To report mosquito activity or concerns, and sign up for spraying alerts, visit PublicHealth.NHCgov.com and click "mosquito control".
Two residents have been diagnosed with West Nile virus in West Cambridge and North Cambridge, the city's Public Health Department reported Thursday, though the risk of infection statewide is deemed to be low.
"Our sympathy goes out to this family".
"We are urging the public to use precautions against mosquito bites while attending outdoor events", Hector Gomez, Bureau, Putnam and Marshall County Health Department administrator, said. During 2018 no mosquitos were identified as carrying the disease. But chicken flocks in the Belle Glade and Pahokee areas tested positive for it, and the health department is warning residents to guard themselves against bites. "This includes wearing insect repellent and protective clothing in addition to reducing standing water around our gardens and homes where mosquitoes can lay their eggs".
"Human incidence of West Nile Virus is rare, but remains a unsafe disease". Persons 50 and older have the highest risk of severe disease.
Get your horses vaccinated against West Nile. The Health Department reminds residents that due to the recent flooding and rain there will continue to be large numbers of floodwater or nuisance mosquitoes. The department said virus activity varies from year-to-year and is hard to predict, noting that in 2006, Idaho - with almost 1,000 infections and 23 deaths - had more West Nile virus illnesses than any other state. Most people with this type of WNV disease recover completely, but fatigue and weakness can last for weeks or months.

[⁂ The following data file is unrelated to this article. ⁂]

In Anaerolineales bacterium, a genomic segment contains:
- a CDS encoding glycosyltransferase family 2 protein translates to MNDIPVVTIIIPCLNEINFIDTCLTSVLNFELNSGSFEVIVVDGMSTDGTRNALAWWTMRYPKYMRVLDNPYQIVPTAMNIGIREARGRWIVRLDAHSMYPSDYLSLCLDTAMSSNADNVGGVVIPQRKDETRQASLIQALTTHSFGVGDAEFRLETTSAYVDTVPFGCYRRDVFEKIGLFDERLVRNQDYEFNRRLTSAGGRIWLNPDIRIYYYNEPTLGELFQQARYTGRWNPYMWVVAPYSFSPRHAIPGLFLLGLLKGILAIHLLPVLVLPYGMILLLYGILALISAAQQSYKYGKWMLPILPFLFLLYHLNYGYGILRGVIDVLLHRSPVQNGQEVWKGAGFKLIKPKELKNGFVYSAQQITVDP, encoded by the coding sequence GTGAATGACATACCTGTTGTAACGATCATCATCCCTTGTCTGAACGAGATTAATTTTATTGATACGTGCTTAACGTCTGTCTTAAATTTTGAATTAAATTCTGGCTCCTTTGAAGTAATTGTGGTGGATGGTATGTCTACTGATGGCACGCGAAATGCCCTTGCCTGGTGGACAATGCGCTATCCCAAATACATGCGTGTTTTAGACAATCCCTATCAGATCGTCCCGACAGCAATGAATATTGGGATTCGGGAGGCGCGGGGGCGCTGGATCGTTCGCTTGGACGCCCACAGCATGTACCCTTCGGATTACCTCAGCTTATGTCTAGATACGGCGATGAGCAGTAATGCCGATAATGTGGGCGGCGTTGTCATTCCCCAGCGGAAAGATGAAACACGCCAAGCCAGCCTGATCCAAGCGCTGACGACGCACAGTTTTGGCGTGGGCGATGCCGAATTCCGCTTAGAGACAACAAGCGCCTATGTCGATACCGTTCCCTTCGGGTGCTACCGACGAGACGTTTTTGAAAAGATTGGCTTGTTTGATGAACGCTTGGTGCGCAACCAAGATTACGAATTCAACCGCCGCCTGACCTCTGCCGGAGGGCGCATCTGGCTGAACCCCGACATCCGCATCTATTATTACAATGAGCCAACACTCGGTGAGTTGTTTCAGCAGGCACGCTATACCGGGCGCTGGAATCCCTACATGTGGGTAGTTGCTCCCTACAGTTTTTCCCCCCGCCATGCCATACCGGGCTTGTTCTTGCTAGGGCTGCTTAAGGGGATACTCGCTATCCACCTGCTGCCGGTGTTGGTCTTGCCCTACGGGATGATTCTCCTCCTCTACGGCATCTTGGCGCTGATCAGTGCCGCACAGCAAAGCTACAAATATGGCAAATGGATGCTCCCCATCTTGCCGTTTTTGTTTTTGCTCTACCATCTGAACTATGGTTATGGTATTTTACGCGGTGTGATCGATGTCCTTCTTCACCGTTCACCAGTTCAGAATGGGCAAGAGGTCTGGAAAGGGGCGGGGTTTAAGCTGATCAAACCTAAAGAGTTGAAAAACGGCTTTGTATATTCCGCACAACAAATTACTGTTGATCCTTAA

About one in 150 people infected develop a severe illness affecting the central nervous system such as encephalitis (inflammation of the brain) or meningitis (an inflammation of the membranes surrounding the brain and spinal cord). The symptoms of neurologic illness can include headache, high fever, neck stiffness, disorientation, coma, tremors, seizures, or paralysis.